Image
It looks like a few of the buildings are still standing.

The Venezuela argument is hypothetical. We'll see how much damage they suffer from those events.
I don't know if you're unaware or it's unintentional but the real estate scams of China is a major issue in the country, and has been repeating itself for nearly 2 decades and shows no sign of slowing down. This isn't some infrastructure accident that happens here and there, it's completely intentional and part of their rip off culture with the victims being the middle classes who save up for decades and don't know better.

Is there a major city in the world that hasn't drastically changed and modernised in the last few decades? I guess Thailand and Vietnam have huge infrastructures too. That skyline you're parading is built off the exact same scams I'm referring to, and unlike in your country, those people's millions are not resulting in bank and student loans to the lower rungs of society.

When someone spends a few grand on a sweater then the extra tax goes towards fixing that pothole outside the shop, the remaining profit goes to the shop, who in turn spends that money on other goods that also slices tax from it. The money doesn't vamoose or somehow end up back in a sweatshop, it's called consumer confidence, and it's a very difficult balance to maintain, but it's really disillusioning to me that you liken it to needlessly breaking windows.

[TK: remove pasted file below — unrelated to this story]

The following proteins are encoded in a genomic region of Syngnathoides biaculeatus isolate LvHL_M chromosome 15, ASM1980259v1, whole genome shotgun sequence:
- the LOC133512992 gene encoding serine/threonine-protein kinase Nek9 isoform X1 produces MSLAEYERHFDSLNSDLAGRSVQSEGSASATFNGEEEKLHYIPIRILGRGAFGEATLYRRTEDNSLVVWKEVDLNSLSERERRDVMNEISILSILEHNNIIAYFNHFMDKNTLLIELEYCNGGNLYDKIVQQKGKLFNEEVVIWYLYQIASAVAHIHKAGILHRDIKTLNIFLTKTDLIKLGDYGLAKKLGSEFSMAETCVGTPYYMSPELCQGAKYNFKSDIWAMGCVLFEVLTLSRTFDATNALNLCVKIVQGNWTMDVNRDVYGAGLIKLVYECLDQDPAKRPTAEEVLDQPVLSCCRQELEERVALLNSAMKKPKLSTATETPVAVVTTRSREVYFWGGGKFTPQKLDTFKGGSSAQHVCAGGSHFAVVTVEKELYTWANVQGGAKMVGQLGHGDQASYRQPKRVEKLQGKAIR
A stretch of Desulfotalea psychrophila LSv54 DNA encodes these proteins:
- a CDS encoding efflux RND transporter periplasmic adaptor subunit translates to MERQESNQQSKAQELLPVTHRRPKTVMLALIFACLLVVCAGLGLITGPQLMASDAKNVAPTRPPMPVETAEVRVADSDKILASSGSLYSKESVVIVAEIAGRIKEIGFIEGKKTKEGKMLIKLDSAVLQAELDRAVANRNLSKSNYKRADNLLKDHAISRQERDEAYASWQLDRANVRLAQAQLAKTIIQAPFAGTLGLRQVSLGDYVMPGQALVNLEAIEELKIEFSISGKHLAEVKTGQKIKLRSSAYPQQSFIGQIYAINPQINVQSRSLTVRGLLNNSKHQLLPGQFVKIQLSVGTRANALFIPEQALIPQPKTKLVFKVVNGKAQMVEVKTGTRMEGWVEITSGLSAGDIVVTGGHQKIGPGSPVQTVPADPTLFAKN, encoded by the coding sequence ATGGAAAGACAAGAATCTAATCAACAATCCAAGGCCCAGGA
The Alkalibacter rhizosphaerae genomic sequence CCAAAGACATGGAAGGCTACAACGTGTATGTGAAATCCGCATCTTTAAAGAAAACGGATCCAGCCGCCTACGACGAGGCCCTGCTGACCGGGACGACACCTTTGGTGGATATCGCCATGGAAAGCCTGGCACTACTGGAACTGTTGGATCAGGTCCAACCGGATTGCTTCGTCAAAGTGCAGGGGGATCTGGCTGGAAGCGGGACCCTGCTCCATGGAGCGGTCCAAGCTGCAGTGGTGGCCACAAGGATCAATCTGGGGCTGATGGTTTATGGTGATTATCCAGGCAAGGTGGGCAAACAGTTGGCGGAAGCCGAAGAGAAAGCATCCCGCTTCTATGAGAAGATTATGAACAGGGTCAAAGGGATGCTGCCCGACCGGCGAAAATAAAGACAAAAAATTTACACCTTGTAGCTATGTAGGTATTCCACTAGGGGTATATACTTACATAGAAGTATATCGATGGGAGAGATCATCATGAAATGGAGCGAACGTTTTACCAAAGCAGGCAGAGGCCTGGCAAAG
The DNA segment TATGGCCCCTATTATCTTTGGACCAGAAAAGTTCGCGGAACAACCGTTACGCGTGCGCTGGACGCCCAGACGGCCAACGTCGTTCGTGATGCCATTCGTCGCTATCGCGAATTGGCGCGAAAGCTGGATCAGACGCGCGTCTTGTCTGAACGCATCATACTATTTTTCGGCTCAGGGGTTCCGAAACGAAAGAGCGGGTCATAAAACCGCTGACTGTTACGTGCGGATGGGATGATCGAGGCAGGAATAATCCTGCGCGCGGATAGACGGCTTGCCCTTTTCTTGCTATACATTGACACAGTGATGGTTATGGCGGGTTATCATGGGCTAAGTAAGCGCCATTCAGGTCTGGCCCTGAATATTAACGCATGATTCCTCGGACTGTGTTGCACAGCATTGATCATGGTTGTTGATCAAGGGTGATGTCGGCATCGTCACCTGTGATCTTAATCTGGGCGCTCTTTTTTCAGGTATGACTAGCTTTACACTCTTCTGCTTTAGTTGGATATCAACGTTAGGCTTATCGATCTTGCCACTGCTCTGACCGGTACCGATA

Venezuela isn't hypothetical when major Chinese diplomats have been visiting the capital for months now, as well as the government holding emergency meetings any time a news story breaks (including the recent talks of a coup).

I'm trying to get my head around how the term "hypothetical" could apply to that, really.

But even if it is nothing to you and it turns out to be nothing to the Chinese in the end, it says a lot when they are anxious and desperately monitoring the fate of a third world country.

Added in 13 minutes 32 seconds:
Afro_Vacancy wrote:
6 months ago
With respect to re-education camps, the USA has the world's largest prison population. A heck of a lot of Black men go to jail, for very long sentences, for trivial non-crimes such as marijuana possession. Both are awful, and neither side has the moral high ground.